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The cost of fertility treatments can vary greatly depending on the type of fertility treatment that is being used, state regulations related to fertility treatments, and the market for fertility treatments in the area that you are receiving the treatments.  Generally, the figures below represent an average cost around the U.S. for various fertility treatments.

Fertility treatments that rely on medications can be among the least expensive of treatment options.  Many times, your insurance company will cover the cost of fertility medications such as Clomid.  Even hormone injections tend to be much less expensive than more complex fertility treatments.

One of the least expensive fertility procedure includes intrauterine insemination, or IUI. The IUI process is a form of artificial insemination. During IUI, the man’s sperm are first washed and concentrated. They are then injected into the woman’s uterus. This procedure makes it so that a larger number of viable sperm will make it into the reproductive tract and be able to fertilize an egg. This procedure is usually coupled with Clomid or another fertility medication, and you can expect to pay $400 or more for the basic IUI procedure.

If a woman does not have any success with IUI, she will often be a candidate for IVF.  In IVF, eggs are retrieved from the woman.  Sperm are then used to fertilize the eggs outside of the womb in the lab.  Once the eggs are fertilized, creating embryos, the embryos will then be transferred into the uterus around three to six days after the eggs were retrieved.  IVF is one of the oldest ART treatments, and has been in use for over three decades.  IVF is by far one of the most expensive forms of fertility treatments, and you can expect to pay at least $7,500 for this treatment.  If you need a sperm donor for IVF, it will cost an extra $2,000 or more;  if you need to use donated eggs, the extra cost rises by nearly $15,000.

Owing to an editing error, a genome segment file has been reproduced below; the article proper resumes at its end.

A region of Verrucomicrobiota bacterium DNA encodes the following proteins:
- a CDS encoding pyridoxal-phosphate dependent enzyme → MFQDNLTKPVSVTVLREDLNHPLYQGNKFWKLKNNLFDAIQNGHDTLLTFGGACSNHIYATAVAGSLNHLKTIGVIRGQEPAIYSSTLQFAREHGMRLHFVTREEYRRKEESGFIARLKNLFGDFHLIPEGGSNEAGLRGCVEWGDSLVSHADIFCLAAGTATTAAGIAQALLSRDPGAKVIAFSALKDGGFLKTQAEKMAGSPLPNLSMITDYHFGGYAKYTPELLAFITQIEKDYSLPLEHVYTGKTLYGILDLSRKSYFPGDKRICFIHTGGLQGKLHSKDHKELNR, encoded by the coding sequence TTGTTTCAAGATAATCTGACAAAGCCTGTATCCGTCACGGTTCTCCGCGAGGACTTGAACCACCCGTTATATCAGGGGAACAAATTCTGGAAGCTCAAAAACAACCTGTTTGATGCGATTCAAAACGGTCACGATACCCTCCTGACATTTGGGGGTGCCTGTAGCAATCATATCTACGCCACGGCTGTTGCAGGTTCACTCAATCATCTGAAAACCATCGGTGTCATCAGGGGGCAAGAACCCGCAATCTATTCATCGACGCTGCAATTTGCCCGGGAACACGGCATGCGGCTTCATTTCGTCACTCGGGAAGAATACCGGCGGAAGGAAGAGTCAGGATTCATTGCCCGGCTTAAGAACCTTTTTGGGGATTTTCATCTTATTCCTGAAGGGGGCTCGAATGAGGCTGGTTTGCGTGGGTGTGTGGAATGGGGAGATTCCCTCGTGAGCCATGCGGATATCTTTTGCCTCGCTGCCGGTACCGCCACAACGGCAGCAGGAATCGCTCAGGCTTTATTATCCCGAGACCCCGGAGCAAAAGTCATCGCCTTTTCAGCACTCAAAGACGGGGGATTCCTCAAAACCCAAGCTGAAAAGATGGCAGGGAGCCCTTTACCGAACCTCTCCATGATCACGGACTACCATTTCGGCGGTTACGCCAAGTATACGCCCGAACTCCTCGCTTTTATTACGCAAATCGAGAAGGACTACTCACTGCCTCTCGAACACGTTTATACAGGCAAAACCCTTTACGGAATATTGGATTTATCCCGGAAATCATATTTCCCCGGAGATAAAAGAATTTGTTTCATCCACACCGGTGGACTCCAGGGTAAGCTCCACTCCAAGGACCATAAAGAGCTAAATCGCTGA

FET, which stands for Frozen Embryo Transfers, is, procedurally, similar to IVF.  When a woman has IVF, if there are extra embryos that are available, they can be frozen.  If this is the case, they can be transferred into your uterus at a later time.  FET is most useful for a woman who does not get pregnant with the first cycle of IVF treatments, or with a woman who has a successful IVF pregnancy and wants to become pregnant again in the future.  If your IVF was unsuccessful, a FET will still cost you around $2700, not counting the cost of freezing and storing the embryos.  If you need donor embryos, they will cost an additional $3000 or so.